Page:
मेघदूत: "नीचैर्गच्छत्युपरि च दशा चक्रनेमिक्रमेण"
समर्थ शिष्या अक्का : "स्वामीच्या कृपाप्रसादे हे सर्व नश्वर आहे असे समजले. पण या नश्वरात तमाशा बहुत आहे."
G C Lichtenberg: “It is as if our languages were confounded: when we want a thought, they bring us a word; when we ask for a word, they give us a dash; and when we expect a dash, there comes a piece of bawdy.”
Friedrich Nietzsche: “Everybody wants the same, everybody is the same: whoever feels different goes voluntarily into a madhouse.”
Martin Amis: “Gogol is funny, Tolstoy in his merciless clarity is funny, and Dostoyevsky, funnily enough, is very funny indeed; moreover, the final generation of Russian literature, before it was destroyed by Lenin and Stalin, remained emphatically comic — Bunin, Bely, Bulgakov, Zamyatin. The novel is comic because life is comic (until the inevitable tragedy of the fifth act);...”
"... पण तुकारामाची गाथा ज्या धुंदीनं आजपर्यंत वाचली जात होती ती धुंदी माझ्याकडे नाहीय. ती मला येऊच शकत नाही याचं कारण स्वभावतःच मी नास्तिक आहे."
".. त्यामुळं आपण त्या दारिद्र्याच्या अनुभवापलीकडे जाऊच शकत नाही. तुम्ही जर अलीकडची सगळी पुस्तके पाहिलीत...तर त्यांच्यामध्ये त्याच्याखेरीज दुसरं काही नाहीच आहे. म्हणजे माणसांच्या नात्यानात्यांतील जी सूक्ष्मता आहे ती क्वचित चितारलेली तुम्हाला दिसेल. कारण हा जो अनुभव आहे... आपले जे अनुभव आहेत ते ढोबळ प्रकारचे आहेत....."
John Gray: "Unlike Schopenhauer, who lamented the human lot, Leopardi believed that the best response to life is laughter. What fascinated Schopenhauer, along with many later writers, was Leopardi’s insistence that illusion is necessary to human happiness."
Justin E.H. Smith: “One should of course take seriously serious efforts to improve society. But when these efforts fail, in whole or in part, it is only humor that offers redemption. So far, human expectations have always been strained, and have always come, give or take a bit, to nothing. In this respect reality itself has the form of a joke, and humor the force of truth.”
विलास सारंग: "… इ. स. 1000 नंतर ज्या प्रकारची संस्कृती रुढ झाली , त्यामध्ये साधारणत्व व विश्वात्मकता हे गुण प्राय: लुप्त झाले...आपली संस्कृती अकाली विश्वात्मक साधारणतेला मुकली आहे."
Sunday, March 21, 2010
Why Vinda Karandikar Didn't Choose David Hume
"'The Pacific' is coming out now, where it represents a war that was of racism and terror. And where it seemed as though the only way to complete one of these battles on one of these small specks of rock in the middle of nowhere was to - I’m sorry - kill them all. And, um, does that sound familiar to what we might be going through today? So it's-- is there anything new under the sun? It seems as if history keeps repeating itself."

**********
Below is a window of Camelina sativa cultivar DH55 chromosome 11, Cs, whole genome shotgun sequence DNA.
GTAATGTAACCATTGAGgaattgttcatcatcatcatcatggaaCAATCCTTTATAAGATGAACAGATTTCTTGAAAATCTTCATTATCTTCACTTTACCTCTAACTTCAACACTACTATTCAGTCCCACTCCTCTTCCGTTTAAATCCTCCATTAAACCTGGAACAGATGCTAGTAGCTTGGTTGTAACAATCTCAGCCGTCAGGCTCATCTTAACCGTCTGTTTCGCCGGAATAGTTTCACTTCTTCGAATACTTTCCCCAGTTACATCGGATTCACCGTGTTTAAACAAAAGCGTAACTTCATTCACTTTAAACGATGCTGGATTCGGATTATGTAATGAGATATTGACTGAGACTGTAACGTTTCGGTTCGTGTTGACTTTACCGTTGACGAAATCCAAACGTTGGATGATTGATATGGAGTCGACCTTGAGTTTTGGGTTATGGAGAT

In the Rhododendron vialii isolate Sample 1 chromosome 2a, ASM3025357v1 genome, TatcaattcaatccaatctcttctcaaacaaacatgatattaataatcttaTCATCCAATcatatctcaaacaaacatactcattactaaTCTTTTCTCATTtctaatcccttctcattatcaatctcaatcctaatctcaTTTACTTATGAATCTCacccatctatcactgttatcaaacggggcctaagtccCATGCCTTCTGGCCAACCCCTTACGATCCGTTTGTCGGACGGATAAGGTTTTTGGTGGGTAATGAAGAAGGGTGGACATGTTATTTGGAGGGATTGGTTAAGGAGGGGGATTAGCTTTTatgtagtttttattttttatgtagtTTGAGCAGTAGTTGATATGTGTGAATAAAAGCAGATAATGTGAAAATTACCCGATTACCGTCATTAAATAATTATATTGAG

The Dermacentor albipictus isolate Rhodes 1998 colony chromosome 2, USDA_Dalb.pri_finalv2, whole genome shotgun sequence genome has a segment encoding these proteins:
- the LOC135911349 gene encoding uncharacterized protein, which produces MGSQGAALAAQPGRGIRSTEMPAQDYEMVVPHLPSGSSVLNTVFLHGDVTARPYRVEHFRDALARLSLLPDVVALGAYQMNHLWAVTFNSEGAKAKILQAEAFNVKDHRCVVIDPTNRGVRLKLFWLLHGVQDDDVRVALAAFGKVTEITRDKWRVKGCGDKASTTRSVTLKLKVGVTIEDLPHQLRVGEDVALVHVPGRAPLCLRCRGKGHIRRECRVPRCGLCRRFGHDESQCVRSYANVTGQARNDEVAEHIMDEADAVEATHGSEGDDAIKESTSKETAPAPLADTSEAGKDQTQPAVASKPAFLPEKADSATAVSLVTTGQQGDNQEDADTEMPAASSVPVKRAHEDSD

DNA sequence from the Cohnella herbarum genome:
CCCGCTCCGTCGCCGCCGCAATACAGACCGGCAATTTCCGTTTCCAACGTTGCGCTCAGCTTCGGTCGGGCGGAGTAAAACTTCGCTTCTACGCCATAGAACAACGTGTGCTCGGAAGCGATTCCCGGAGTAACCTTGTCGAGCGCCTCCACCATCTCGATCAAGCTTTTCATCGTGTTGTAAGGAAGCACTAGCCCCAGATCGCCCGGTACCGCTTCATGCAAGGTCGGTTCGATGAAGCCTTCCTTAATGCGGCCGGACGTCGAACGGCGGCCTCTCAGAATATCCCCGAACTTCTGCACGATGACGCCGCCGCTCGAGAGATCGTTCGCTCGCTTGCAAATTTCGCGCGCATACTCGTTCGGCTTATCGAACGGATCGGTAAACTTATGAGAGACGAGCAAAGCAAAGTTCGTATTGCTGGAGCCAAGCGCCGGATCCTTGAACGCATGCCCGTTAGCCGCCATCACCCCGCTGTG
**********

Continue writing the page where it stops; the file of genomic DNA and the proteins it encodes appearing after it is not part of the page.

I have already mentioned that Vinda (विंदा करंदीकर) did not choose any English philosopher in the list of eight for his book ‘ASHTADARSHANE’ (अष्टदर्शने), 2003.
There I also state the importance of David Hume.
Why was Hume ignored by Vinda?
Here is a possible answer.
"...From Francis Bacon to Nietzsche, Enlightenment thinkers have lauded will over the purposeless life of common humanity. Other animals may live without knowing why, but humans can impress a purpose on their lives. They can raise themselves up from the contingent world and rule over it
There have always been Enlightenment thinkers who do not share this vision. David Hume saw humans as a highly inventive species, but otherwise very like other animals. Through the power of invention they could ease their lot, but they could not overcome it. History was not a tale of progress, but a succession of cycles in which civilisation alternated with barbarism. Hume expected no more than this..." (Straw Dogs: Thoughts on Humans and Other Animals, 2003)
History was not a tale of progress, but a succession of cycles in which civilisation alternated with barbarism.
Marxist / Committed Vinda could have never agreed with this.
This is a great pity because it leaves a large hole in his book. Some one as talented as him should have tried to do justice to Hume in Marathi.
I wonder how long now Hume has to wait.
It may not always be a horse, but history just repeats:
Artist: Richard Decker, The New Yorker, Feb 9 1963